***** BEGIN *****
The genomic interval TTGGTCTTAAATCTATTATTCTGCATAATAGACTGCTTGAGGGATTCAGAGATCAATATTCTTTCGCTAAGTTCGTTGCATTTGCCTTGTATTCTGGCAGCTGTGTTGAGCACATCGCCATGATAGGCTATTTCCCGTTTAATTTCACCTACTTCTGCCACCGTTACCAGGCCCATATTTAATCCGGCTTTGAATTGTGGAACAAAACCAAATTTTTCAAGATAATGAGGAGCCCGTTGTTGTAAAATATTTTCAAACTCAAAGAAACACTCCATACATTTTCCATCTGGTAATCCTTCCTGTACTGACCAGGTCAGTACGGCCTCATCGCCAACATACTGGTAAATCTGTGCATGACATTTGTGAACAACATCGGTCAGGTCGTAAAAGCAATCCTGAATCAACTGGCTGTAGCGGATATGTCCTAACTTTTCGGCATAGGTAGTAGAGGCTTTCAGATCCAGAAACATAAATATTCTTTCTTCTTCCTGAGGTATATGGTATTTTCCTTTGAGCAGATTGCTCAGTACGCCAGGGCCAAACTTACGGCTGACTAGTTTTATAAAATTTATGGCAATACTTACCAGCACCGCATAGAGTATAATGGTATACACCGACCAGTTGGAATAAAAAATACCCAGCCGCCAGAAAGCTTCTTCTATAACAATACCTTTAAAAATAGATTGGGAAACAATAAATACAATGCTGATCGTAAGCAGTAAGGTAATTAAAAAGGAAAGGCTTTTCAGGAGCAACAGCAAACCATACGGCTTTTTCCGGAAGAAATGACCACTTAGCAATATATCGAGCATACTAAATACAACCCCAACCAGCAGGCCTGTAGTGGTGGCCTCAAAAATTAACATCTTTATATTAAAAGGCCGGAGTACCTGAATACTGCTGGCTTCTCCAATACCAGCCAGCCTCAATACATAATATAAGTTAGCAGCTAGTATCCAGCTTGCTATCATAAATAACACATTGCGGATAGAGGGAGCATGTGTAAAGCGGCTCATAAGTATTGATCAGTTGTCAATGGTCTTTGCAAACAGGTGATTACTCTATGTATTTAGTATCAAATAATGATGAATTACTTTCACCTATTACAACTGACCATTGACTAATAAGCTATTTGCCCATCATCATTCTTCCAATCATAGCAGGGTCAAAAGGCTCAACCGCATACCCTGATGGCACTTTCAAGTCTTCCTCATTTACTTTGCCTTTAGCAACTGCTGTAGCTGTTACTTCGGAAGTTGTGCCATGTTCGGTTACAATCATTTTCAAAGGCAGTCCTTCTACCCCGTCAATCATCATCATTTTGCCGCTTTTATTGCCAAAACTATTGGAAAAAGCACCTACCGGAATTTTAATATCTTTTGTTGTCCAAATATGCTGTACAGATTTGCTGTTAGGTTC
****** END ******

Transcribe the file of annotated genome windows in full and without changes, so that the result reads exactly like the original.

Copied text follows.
The genomic interval TTGGTCTTAAATCTATTATTCTGCATAATAGACTGCTTGAGGGATTCAGAGATCAATATTCTTTCGCTAAGTTCGTTGCATTTGCCTTGTATTCTGGCAGCTGTGTTGAGCACATCGCCATGATAGGCTATTTCCCGTTTAATTTCACCTACTTCTGCCACCGTTACCAGGCCCATATTTAATCCGGCTTTGAATTGTGGAACAAAACCAAATTTTTCAAGATAATGAGGAGCCCGTTGTTGTAAAATATTTTCAAACTCAAAGAAACACTCCATACATTTTCCATCTGGTAATCCTTCCTGTACTGACCAGGTCAGTACGGCCTCATCGCCAACATACTGGTAAATCTGTGCATGACATTTGTGAACAACATCGGTCAGGTCGTAAAAGCAATCCTGAATCAACTGGCTGTAGCGGATATGTCCTAACTTTTCGGCATAGGTAGTAGAGGCTTTCAGATCCAGAAACATAAATATTCTTTCTTCTTCCTGAGGTATATGGTATTTTCCTTTGAGCAGATTGCTCAGTACGCCAGGGCCAAACTTACGGCTGACTAGTTTTATAAAATTTATGGCAATACTTACCAGCACCGCATAGAGTATAATGGTATACACCGACCAGTTGGAATAAAAAATACCCAGCCGCCAGAAAGCTTCTTCTATAACAATACCTTTAAAAATAGATTGGGAAACAATAAATACAATGCTGATCGTAAGCAGTAAGGTAATTAAAAAGGAAAGGCTTTTCAGGAGCAACAGCAAACCATACGGCTTTTTCCGGAAGAAATGACCACTTAGCAATATATCGAGCATACTAAATACAACCCCAACCAGCAGGCCTGTAGTGGTGGCCTCAAAAATTAACATCTTTATATTAAAAGGCCGGAGTACCTGAATACTGCTGGCTTCTCCAATACCAGCCAGCCTCAATACATAATATAAGTTAGCAGCTAGTATCCAGCTTGCTATCATAAATAACACATTGCGGATAGAGGGAGCATGTGTAAAGCGGCTCATAAGTATTGATCAGTTGTCAATGGTCTTTGCAAACAGGTGATTACTCTATGTATTTAGTATCAAATAATGATGAATTACTTTCACCTATTACAACTGACCATTGACTAATAAGCTATTTGCCCATCATCATTCTTCCAATCATAGCAGGGTCAAAAGGCTCAACCGCATACCCTGATGGCACTTTCAAGTCTTCCTCATTTACTTTGCCTTTAGCAACTGCTGTAGCTGTTACTTCGGAAGTTGTGCCATGTTCGGTTACAATCATTTTCAAAGGCAGTCCTTCTACCCCGTCAATCATCATCATTTTGCCGCTTTTATTGCCAAAACTATTGGAAAAAGCACCTACCGGAATTTTAATATCTTTTGTTGTCCAAATATGCTGTACAGATTTGCTGTTAGGTTC